No, there is not. While fingerprinting can be done by actively providing the browser with a resource that will allow for fingerprinting, it is also possible to fingerprint a client entirely passively. For example, the specific order that client headers are transmitted in gives away the web client you are using. Even if you spoof various headers like accept encoding and user agent, you are still giving away the order of the headers, which itself makes passive browser fingerprinting possible. Another example is analyzing the behavior of the client when fetching resources. In what order does it fetch resources? How many does it fetch in parallel? All of this data is routinely sent to any web server you connect to, and there is no way that you can tell if it is being used for fingerprinting purposes.
It is possible to detect if certain explicit and active fingerprinting attempts are made, for example AudioContext fingerprinting or, as you provided as an example in your question, WebGL-based fingerprinting, but detecting this will not allow you to conclude that the website is not engaging in fingerprinting activity. In addition, there are going to be numerous ways to covertly collect this information in a way that looks quite innocent to automated detection. As for specific software that is able to do this, explicit software recommendations are off-topic here (and I do not know of any specific pieces of software that can detect this, anyway).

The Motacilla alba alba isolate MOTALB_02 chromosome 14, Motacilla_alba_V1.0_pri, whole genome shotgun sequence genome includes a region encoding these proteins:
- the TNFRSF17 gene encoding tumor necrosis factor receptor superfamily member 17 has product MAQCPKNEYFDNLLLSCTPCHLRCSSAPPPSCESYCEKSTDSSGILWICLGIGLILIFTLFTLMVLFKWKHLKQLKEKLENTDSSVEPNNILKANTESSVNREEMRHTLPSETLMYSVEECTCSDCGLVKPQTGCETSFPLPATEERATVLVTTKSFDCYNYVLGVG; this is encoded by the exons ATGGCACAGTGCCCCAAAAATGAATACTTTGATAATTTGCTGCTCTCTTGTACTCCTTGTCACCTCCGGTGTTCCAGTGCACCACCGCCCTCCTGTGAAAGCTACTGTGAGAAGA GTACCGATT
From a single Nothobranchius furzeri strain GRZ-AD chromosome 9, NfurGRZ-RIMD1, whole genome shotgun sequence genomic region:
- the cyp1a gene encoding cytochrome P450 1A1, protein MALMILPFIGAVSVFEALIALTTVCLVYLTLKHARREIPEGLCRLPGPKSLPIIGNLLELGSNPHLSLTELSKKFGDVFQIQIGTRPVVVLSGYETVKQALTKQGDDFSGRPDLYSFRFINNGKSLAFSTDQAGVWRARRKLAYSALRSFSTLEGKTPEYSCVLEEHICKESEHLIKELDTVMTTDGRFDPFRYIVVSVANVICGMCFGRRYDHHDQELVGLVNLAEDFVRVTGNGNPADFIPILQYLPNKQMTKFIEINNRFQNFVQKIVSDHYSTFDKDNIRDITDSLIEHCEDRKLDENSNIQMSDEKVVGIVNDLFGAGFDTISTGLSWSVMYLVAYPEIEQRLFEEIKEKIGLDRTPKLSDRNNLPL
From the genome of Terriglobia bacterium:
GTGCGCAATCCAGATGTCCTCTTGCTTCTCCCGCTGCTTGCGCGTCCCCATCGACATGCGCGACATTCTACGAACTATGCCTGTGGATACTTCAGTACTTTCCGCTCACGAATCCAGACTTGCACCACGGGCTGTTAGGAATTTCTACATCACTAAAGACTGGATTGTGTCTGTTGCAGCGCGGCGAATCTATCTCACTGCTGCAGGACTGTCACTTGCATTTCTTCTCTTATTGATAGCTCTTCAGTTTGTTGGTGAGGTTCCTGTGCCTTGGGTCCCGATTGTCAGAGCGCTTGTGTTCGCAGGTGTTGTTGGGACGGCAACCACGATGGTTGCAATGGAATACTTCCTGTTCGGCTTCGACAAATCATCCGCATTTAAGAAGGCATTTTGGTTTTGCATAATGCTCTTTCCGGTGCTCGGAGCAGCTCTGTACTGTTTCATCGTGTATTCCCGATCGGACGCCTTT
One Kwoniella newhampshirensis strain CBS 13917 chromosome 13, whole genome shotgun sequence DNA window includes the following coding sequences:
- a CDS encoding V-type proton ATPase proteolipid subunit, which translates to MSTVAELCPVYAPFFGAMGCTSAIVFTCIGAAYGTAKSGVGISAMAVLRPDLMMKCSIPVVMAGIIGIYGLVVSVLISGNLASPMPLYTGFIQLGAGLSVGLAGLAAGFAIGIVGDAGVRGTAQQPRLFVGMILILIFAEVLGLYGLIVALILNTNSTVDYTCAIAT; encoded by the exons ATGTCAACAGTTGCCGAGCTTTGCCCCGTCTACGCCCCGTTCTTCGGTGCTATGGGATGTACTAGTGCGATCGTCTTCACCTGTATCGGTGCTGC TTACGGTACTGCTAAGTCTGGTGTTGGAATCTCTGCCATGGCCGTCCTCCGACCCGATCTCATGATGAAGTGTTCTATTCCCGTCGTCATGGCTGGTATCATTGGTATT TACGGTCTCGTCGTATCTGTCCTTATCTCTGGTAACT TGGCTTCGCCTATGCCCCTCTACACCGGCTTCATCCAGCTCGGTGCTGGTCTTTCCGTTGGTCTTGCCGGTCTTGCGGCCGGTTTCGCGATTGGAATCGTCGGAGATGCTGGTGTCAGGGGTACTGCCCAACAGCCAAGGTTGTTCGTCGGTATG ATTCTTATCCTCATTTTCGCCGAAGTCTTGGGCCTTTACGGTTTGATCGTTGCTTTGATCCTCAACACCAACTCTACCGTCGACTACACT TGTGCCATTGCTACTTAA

You may want to check out AmIUnique, a proof-of-concept website that uses a variety of fingerprinting techniques, both active and passive, to uniquely identify a system. It uses not only primitive techniques such as UA fingerprinting, but more advanced techniques such as WebGL and AudioContext fingerprinting, font enumeration, browser window dimensions, etc.